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Japan’s Abe Tells Coalition Partner He’ll Call Snap Election

(Bloomberg) — Japan’s Prime Minister Shinzo Abe told his
coalition partner he will dissolve the lower house of parliament
on Sept. 28 for a general election.
Natsuo Yamaguchi, head of the Komeito party, told reporters
about his conversation with Abe after the pair met in Tokyo on
Monday. Abe is scheduled to hold a press briefing at 6 p.m. in
Tokyo, at which he’s expected to announce the poll.
Voting will be set for Oct. 22, according to three people
with knowledge of his ruling coalition’s plans. Heightened
tensions with North Korea have boosted Abe’s approval rating
after a series of scandals, and may help him retain his
coalition’s two-thirds majority in the lower house of
parliament.
Ahead of Abe’s remarks, Tokyo Governor Yuriko Koike
announced that she would form a new national party to challenge
him. Koike, a former member of Abe’s Liberal Democratic Party,
said Monday that her “Party of Hope” would run candidates across
the nation.
Abe announced Monday he had ordered Economy Minister
Toshimitsu Motegi to compile a 2 trillion yen ($18 billion)
economic package, including spending on preschool and higher
education, as well as improving conditions for people working in
elderly care. The premier said he would make use of revenues
from a planned increase in the nation’s consumption tax in
October 2019.
A poll published in the Nikkei newspaper on Monday said
Abe’s LDP received 44 percent of support, compared to 8 percent
for both Koike’s group and the main opposition Democratic Party.
Another survey by Kyodo News published on Sunday showed the LDP
with a more than three-to-one margin against its closest rival,
with 42 percent still undecided.
While the Democratic Party is splintering, Koike has a
history of local election victories over the premier’s party.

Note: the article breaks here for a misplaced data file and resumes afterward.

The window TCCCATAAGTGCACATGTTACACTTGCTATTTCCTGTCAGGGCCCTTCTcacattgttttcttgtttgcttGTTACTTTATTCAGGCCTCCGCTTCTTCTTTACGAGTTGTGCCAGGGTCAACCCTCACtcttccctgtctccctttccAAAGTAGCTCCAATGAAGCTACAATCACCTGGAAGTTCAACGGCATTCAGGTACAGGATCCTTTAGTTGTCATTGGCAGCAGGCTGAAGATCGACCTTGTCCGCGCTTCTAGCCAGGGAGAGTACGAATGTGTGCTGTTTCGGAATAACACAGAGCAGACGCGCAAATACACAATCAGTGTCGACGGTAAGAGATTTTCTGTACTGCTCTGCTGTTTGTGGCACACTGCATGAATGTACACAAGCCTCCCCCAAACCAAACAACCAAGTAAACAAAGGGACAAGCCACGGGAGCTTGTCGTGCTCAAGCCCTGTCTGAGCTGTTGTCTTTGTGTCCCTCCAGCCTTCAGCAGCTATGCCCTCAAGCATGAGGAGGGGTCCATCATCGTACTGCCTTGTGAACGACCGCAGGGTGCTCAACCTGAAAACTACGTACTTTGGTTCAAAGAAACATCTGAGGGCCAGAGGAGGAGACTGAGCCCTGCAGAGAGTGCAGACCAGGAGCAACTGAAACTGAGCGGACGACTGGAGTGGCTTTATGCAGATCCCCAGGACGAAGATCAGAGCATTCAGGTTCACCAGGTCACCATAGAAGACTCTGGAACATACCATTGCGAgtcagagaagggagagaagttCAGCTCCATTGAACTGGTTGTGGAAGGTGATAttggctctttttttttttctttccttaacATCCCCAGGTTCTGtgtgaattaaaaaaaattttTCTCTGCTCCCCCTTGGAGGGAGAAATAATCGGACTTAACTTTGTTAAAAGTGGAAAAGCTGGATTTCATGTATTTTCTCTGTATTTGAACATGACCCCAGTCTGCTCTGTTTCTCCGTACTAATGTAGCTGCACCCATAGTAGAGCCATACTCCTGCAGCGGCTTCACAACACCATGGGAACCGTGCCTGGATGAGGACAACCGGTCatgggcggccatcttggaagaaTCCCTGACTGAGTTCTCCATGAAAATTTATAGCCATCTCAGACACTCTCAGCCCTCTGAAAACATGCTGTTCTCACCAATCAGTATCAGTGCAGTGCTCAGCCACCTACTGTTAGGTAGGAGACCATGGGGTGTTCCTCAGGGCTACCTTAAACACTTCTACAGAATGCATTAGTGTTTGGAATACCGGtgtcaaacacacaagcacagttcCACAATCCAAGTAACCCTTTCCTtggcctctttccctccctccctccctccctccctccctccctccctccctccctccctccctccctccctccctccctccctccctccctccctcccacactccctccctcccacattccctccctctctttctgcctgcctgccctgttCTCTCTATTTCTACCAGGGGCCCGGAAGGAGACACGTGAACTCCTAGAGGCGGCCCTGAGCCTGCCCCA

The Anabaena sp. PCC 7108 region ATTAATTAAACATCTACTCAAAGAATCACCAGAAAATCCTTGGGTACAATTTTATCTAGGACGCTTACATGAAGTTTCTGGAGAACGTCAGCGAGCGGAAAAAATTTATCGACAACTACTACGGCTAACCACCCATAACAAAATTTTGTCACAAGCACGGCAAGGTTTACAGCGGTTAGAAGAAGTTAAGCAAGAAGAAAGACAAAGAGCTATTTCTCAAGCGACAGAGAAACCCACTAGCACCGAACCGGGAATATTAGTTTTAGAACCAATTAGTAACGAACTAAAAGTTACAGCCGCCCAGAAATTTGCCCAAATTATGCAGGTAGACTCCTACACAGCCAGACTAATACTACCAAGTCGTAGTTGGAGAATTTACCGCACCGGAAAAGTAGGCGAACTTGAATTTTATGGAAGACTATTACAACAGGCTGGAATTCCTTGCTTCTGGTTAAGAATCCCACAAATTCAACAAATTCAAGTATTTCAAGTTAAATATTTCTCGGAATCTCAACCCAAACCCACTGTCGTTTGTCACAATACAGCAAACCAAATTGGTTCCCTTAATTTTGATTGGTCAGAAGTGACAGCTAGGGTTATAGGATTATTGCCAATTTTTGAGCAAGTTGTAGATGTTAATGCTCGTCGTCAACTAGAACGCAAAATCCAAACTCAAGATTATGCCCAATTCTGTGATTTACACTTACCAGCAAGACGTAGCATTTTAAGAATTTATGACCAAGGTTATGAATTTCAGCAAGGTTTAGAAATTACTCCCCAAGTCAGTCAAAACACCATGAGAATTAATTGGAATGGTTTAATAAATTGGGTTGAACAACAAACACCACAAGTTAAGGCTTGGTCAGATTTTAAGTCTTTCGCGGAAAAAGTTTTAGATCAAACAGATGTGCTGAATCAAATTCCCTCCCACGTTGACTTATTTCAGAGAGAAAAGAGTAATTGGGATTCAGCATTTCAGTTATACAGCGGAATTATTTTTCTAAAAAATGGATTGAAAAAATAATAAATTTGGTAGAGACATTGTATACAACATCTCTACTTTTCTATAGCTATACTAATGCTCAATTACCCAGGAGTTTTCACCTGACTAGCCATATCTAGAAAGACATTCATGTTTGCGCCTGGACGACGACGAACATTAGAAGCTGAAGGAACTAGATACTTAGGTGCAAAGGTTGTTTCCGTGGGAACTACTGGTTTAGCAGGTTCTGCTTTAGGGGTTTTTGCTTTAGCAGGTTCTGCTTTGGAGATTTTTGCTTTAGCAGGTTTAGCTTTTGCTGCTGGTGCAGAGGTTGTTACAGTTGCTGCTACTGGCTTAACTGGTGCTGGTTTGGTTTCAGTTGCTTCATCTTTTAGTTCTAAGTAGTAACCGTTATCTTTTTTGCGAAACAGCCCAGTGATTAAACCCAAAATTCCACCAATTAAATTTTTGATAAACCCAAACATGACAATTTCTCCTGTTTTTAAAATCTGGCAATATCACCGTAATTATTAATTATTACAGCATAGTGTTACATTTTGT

After defecting from the LDP, she crushed it in a July election
for the metropolitan assembly. Komeito’s Yamaguchi said he hoped
she would concentrate on her post in Tokyo.

Abe Tenure

Abe has served a total of almost six years as prime
minister: he had a truncated term a decade ago, and came back to
power in a landslide in 2012. He could serve until 2021 if re-
elected as party leader next year, making him the longest-
serving prime minister in Japanese history, though recent polls
have shown a majority of voters against this idea.
The Nikkei poll showed that 20 percent were undecided, and
a majority said it was inappropriate for Abe to dissolve the
lower house this month — more than a year before his
government’s term is set to expire. Nikkei Research Inc.
surveyed 1,044 people aged 18 or older by phone.
Kyodo reported that its survey conducted over the weekend
showed 27 percent of respondents saying they would vote for
Abe’s LDP, compared with 8 percent for the Democratic Party.
Sixty-four percent said they don’t support his drive for a fresh
mandate, the report said, without giving details on the number
of respondents or margin of error.
Abe’s support is likely to be buoyed by the economy, which
has grown for six straight quarters. While unemployment is less
than 3 percent, the premier has said wage rises haven’t met his
expectations.

$18 Billion Package

At his official residence in Tokyo, Abe stressed the need
to raise the sales tax to bring in revenue to pay for his
spending plans.
“Without funds, these policies would just be pie in the
sky,” he said Monday. “On the other hand, we must proceed
steadily with restoring fiscal health. Finding a balance will be
important.”
Tokyo Governor Koike said people did not have a real sense
that the economy was improving, and warned that raising the
sales tax would pose a risk. She also said debate on
constitutional reform should not be avoided.
“We need a real force for reform,” Koike told reporters in
Tokyo. “By making my position clear, I hope to add energy to the
movement,” she added. The new party’s policies will include
cutting the number of lawmakers and their pay, improving
transparency in government and female empowerment.
The ruling coalition currently controls 68 percent of seats
in the 475-member lower house, including 288 for the LDP and 35
for its coalition partner Komeito, according to the
parliamentary website. The total number of seats is set to be
cut to 465 in the next election as part of a reform aimed at
reducing the excessive weight given to rural votes under the
current system.

To contact the reporters on this story:
Isabel Reynolds in Tokyo at ireynolds1@bloomberg.net;
Emi Nobuhiro in Tokyo at enobuhiro@bloomberg.net
To contact the editors responsible for this story:
Daniel Ten Kate at dtenkate@bloomberg.net
Andy Sharp

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